Sunday, September 29, 2013

Shakespeare and Molière on the Chesapeake Bay

A scene from Tim Mooney's adaptation of Molière's Tartuffe at Reynolds Tavern in Annapolis, MD

Shakespearean actor Timothy Mooney
It has been a week of classic theater for me, due to the visit to Maryland of actor and dramatist Timothy Mooney, whose sister is my neighbor. Last week we drove to Annapolis to Reynolds Tavern for a courtyard performance of Molière's Tartuffe, artfully adapted for the American stage by Mr. Mooney, who sat at our table. Tartuffe is the story of a swindler whose feigned piety dupes the father of a family. As Tartuffe convinces the father to give him his daughter in marriage as well as his property, he is simultaneously trying to seduce the girl's mother. The family is saved at the end but Molière's play shows how a parent's imprudence can result in evil entering the sanctuary of the home. It also depicts how religion can be used, then as now, as a wolf's sheepskin. Conveyed in Mr. Mooney's clever adaptation with a lively repartee and a good deal of humor, the messages are as pertinent now as ever. Sitting in the courtyard on a cloudless evening with strings of lights and the branches of an elm tree overhead, the ambiance was magical. The young actors gave an energetic performance, flitting among the tables and drawing the audience into the drama. I realized once again that there is no replacement for live theater and I understood on a deeper level why the ancient Greeks saw theater as essential for maintaining a balanced personality. 

 Last night, we had only to walk a short distance to see Tim Mooney himself perform Shakespeare’s Histories: Ten Epic Plays at a Breakneck Pace in our village hall. Scenes from Shakespeare's history plays were depicted in a cohesive fashion as the actor conjured up the various Kings of England, beginning with John and ending with Henry VIII. To quote from the Timothy Mooney Repertory Theater website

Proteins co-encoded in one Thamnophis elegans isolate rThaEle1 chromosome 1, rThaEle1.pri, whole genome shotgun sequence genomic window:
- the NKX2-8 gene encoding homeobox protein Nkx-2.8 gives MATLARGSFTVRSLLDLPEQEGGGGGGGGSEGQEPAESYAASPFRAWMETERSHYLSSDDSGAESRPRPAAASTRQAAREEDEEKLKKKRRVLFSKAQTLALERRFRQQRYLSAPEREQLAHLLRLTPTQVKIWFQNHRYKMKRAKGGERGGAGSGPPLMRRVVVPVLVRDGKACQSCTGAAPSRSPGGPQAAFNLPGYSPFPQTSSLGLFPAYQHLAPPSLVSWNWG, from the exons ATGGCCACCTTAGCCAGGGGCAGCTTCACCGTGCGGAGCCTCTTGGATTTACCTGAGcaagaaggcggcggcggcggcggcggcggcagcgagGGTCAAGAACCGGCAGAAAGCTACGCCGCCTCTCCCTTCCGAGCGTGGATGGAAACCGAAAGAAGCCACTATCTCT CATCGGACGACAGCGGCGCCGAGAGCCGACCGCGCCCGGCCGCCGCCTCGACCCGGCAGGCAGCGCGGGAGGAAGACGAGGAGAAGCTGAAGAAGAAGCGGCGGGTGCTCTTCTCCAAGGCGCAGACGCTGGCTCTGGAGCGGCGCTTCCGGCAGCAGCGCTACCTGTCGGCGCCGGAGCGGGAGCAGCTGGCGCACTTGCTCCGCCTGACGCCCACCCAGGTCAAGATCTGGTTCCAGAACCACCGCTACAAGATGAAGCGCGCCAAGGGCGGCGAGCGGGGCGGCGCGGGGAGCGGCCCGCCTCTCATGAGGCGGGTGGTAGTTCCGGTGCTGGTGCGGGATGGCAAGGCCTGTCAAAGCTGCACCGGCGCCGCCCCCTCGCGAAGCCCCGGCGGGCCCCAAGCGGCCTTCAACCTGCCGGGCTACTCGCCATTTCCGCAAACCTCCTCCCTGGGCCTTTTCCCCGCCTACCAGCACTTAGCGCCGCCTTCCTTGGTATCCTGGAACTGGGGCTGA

I take, as my premise, that Shakespeare was writing a series of plays about the struggle of succession. A good, clean, undisputed succession leads to happiness and prosperity. An uncertain, contentious succession leads to dispute, dissension and rebellion. It leads to war and death. Horrible war and agonizing death. Death to masses of people, such that “your tawny ground [doth] with your blood discolor.” Given that Shakespeare’s current ruler, Queen Elizabeth I, was in her sixties, an ancient age in these days, Shakespeare was essentially telling horror stories to the public about the dangers a disputed succession would bring to England of the 17th century.
His rendition of St. Crispin's Day from Henry V Act 4, Scene 3 brought us to another time and place, to a battlefield in France, and we watched the former playboy Prince Hal become a leader of men. Seeing a true thespian like Mr. Mooney made me realize how often in this society we mistake counterfeits for the genuine. It is only when the genuine is set before you that you realize you have been fooled by the rest.  Here is a quote from Tim's blog about another performance he gave but it describes the night in our village hall as well:
Today I got to recite a bunch of words to an audience that DID NOT CARE that they had been spoken a million times before. I got to pretend that I was the first guy who ever thought of phrasing these ideas this particular way… and the audience laughed and gasped and sighed as if they were the first audience that ever heard these particular words… understood these particular thoughts… recognized these particular characters or grasped those particular ideas. They put a frame around life that was unimaginable before those lights came up, and that moment realized itself. (Read more.)
As an encore, Tim took requests. I requested a scene from Julius Caesar, and I was rewarded by the most stirring version of Mark Antony's funeral oration that I have ever heard. At the end of the evening I was able to purchase a signed copy of Tim's book Acting at the Speed of Life, which is a must-read for anyone interested in acting as either a profession or a hobby.

Tim is currently traveling the United States on his Fall Tour, so be sure to check his blog to see if he might be performing in your neighborhood any time soon. Share

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